The Japanese word for chopsticks is “hashi” which is a homophone with the Japanese word meaning “bridge”. Japanese chopsticks provided a bridge between the human and the divine. Rather than for taking ordinary meals, they were used, at first, for sharing food with the gods.

When we divide the world by the utensils used for eating, the hand-eating culture (Southeast Asia, Middle East, and Africa) accounts for 44%, almost half of the world, the cutlery culture (Europe, America, and Russia) accounts for 28%, and the chopstick-eating culture (Japan, China, Korea, and Vietnam) accounts for 28%. It is said that the world’s population of Japanese people (about 28%) is spread over a surprisingly wide area of East Asia.



However, even in the chopstick-eating cultural sphere, the majority of people use chopsticks and a spoon as a set, and the style of eating with chopsticks alone is unique to Japan, making Japan the only “complete” chopstick-eating cultural sphere. It is said that this may be because chopsticks are suitable for eating sticky Japanese rice, which is different from Indica rice.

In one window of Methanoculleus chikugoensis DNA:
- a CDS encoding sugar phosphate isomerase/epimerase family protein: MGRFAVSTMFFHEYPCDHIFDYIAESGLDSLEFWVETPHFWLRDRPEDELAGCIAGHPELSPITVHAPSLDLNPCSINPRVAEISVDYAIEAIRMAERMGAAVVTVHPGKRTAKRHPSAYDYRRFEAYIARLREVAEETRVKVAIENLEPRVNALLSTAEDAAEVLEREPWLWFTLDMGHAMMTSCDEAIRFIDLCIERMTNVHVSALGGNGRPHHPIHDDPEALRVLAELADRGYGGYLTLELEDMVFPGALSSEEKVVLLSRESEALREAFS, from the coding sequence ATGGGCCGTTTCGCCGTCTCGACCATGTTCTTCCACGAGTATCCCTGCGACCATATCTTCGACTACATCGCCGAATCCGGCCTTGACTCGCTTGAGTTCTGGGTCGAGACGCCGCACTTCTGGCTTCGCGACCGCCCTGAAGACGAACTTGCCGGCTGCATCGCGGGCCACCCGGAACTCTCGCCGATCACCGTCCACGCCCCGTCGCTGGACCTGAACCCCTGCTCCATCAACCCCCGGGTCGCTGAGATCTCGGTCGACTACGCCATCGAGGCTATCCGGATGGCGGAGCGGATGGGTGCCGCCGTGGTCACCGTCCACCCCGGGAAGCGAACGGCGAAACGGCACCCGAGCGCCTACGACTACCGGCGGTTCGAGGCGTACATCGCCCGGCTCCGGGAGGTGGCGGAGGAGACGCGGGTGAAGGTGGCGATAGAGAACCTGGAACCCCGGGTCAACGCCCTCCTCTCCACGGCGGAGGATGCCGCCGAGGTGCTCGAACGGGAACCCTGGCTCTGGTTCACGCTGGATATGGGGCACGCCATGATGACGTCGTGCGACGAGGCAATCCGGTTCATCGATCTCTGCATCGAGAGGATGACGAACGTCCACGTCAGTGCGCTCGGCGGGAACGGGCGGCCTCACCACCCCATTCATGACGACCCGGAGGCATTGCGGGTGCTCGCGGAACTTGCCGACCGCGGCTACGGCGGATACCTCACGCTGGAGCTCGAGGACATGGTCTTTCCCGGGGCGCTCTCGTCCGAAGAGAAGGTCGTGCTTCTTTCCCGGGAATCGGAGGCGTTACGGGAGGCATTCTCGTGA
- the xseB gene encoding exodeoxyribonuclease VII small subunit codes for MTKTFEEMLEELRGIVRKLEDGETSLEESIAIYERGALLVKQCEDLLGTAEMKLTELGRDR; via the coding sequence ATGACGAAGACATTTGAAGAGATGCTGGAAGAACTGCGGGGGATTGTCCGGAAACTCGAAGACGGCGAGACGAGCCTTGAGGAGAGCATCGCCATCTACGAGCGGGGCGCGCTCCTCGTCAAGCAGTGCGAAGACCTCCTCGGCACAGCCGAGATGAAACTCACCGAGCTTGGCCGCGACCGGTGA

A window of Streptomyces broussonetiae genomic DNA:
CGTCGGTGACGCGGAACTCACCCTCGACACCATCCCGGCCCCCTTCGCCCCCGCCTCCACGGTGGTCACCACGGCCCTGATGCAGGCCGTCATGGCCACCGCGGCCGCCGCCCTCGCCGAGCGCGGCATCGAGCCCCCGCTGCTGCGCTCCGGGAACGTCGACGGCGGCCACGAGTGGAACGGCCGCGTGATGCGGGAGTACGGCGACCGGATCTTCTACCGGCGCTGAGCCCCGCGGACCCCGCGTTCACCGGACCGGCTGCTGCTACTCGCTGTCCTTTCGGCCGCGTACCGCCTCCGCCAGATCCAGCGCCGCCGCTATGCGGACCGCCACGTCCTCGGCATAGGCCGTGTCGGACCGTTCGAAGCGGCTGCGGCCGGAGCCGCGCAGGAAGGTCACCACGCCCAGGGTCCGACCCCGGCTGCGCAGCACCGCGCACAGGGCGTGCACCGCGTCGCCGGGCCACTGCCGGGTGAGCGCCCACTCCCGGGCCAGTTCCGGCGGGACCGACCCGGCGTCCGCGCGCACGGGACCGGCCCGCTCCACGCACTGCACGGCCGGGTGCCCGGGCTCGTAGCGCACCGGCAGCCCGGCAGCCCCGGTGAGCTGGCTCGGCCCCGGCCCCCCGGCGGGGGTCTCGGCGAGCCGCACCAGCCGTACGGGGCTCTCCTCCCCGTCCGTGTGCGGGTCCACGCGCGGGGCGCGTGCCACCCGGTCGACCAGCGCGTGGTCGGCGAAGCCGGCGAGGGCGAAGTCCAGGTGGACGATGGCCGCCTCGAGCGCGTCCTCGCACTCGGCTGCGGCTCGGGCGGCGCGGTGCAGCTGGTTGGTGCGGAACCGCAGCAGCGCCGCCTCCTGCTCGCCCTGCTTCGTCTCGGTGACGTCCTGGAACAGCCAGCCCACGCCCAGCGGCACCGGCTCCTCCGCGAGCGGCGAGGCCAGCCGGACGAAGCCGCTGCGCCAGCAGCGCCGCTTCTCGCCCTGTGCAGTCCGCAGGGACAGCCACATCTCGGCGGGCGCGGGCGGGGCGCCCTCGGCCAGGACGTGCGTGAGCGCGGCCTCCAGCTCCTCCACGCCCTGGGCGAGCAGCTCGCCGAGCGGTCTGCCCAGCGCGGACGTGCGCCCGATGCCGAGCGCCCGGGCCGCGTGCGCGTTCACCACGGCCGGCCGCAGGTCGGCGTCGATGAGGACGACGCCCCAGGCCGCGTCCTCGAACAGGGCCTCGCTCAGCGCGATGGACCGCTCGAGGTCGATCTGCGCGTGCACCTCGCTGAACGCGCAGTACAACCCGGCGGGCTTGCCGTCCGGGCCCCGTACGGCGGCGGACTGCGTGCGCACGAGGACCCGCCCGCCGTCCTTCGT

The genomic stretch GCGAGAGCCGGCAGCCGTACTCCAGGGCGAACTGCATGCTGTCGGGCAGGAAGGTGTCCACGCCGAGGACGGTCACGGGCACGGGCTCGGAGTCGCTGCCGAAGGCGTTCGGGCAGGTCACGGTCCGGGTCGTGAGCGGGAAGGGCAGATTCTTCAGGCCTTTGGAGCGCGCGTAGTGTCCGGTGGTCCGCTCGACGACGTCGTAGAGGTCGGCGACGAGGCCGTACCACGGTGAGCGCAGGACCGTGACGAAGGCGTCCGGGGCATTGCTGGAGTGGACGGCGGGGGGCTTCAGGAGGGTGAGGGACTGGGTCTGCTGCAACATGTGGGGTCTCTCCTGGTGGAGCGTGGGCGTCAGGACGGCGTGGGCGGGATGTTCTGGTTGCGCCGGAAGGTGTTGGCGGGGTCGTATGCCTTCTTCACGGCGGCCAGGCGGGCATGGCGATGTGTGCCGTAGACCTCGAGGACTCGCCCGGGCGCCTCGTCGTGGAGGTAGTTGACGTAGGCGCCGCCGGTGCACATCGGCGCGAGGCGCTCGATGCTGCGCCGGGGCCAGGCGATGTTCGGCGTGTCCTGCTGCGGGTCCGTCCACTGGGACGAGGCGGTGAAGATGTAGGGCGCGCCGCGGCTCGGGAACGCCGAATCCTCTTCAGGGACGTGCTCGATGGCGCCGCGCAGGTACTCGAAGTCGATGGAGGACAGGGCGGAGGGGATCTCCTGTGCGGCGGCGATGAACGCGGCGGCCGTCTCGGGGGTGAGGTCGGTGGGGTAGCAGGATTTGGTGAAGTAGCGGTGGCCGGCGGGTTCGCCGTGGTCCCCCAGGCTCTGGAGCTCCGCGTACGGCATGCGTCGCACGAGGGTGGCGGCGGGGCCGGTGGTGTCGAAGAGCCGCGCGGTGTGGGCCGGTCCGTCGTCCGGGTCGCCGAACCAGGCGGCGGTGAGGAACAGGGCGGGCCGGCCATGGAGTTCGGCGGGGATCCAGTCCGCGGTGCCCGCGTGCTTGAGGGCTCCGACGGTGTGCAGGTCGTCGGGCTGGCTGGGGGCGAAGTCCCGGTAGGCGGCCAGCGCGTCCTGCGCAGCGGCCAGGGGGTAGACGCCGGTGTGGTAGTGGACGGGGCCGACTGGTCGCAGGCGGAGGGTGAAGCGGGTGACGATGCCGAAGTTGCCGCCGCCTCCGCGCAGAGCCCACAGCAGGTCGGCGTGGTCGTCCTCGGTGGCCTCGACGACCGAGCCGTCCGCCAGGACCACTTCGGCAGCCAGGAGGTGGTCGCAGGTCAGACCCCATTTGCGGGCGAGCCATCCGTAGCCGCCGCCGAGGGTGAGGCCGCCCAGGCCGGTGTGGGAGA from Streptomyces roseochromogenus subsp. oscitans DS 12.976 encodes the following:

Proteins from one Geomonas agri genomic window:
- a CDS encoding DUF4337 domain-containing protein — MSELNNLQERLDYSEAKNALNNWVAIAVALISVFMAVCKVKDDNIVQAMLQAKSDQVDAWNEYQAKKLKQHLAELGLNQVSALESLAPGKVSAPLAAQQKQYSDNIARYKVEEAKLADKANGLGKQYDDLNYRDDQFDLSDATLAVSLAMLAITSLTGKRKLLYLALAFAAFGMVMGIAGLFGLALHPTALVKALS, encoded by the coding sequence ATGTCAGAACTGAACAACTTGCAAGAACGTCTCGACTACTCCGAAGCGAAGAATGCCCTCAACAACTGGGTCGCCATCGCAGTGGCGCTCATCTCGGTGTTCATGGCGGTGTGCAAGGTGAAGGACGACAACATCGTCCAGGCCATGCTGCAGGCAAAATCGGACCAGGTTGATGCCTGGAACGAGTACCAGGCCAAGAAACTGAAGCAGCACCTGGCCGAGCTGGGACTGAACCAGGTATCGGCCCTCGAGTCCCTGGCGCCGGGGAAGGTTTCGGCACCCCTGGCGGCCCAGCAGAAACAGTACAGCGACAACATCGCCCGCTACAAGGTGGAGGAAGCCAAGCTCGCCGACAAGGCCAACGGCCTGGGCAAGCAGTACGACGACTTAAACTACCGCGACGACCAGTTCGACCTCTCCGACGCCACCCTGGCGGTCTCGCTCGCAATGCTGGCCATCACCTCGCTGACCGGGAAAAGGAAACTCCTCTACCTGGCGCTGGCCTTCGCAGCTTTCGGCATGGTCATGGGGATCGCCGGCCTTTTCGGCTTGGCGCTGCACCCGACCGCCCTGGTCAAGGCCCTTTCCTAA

Furthermore, the custom of eating with one’s own chopsticks is also unique in Japan, and is not found in other chopstick-eating countries.


You must enjoy “Mouth seasoning”, If you enjoy eating rice

There is a certain manner of eating in which we eat, how we eat it and how we use chopsticks.

It is called “Mouth seasoning”, in which rice is eaten alternately with side dishes or soup. This is a unique Japanese way of eating rice, which has sheer taste, and is seasoned in the mouth with the flavours of the side dishes. In Japanese cuisine, the original way of eating rice is to always have the rice in between the side dishes and soup, as in “rice and greens” or “rice and soup.”


If you want to know more about Japanese culture you can check Our Differences.